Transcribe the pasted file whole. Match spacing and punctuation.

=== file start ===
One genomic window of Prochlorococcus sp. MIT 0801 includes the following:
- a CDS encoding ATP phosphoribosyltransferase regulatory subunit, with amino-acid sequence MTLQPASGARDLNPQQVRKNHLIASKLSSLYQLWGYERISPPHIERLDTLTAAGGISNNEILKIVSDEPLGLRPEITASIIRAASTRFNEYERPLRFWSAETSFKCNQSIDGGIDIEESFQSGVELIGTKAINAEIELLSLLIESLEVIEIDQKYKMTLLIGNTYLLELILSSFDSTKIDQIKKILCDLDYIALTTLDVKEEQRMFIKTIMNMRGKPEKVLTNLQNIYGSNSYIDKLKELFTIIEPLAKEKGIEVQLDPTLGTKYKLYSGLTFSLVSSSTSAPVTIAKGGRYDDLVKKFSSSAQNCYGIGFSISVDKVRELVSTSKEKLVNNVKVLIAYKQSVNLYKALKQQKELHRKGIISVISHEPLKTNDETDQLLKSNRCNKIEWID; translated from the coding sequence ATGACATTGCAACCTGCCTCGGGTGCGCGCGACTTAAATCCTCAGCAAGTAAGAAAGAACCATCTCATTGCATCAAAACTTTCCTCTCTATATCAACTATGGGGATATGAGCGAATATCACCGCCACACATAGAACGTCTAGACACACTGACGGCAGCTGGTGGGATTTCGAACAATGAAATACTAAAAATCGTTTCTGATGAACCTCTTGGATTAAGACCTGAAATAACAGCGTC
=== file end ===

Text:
One genomic window of Prochlorococcus sp. MIT 0801 includes the following:
- a CDS encoding ATP phosphoribosyltransferase regulatory subunit, with amino-acid sequence MTLQPASGARDLNPQQVRKNHLIASKLSSLYQLWGYERISPPHIERLDTLTAAGGISNNEILKIVSDEPLGLRPEITASIIRAASTRFNEYERPLRFWSAETSFKCNQSIDGGIDIEESFQSGVELIGTKAINAEIELLSLLIESLEVIEIDQKYKMTLLIGNTYLLELILSSFDSTKIDQIKKILCDLDYIALTTLDVKEEQRMFIKTIMNMRGKPEKVLTNLQNIYGSNSYIDKLKELFTIIEPLAKEKGIEVQLDPTLGTKYKLYSGLTFSLVSSSTSAPVTIAKGGRYDDLVKKFSSSAQNCYGIGFSISVDKVRELVSTSKEKLVNNVKVLIAYKQSVNLYKALKQQKELHRKGIISVISHEPLKTNDETDQLLKSNRCNKIEWID; translated from the coding sequence ATGACATTGCAACCTGCCTCGGGTGCGCGCGACTTAAATCCTCAGCAAGTAAGAAAGAACCATCTCATTGCATCAAAACTTTCCTCTCTATATCAACTATGGGGATATGAGCGAATATCACCGCCACACATAGAACGTCTAGACACACTGACGGCAGCTGGTGGGATTTCGAACAATGAAATACTAAAAATCGTTTCTGATGAACCTCTTGGATTAAGACCTGAAATAACAGCGTC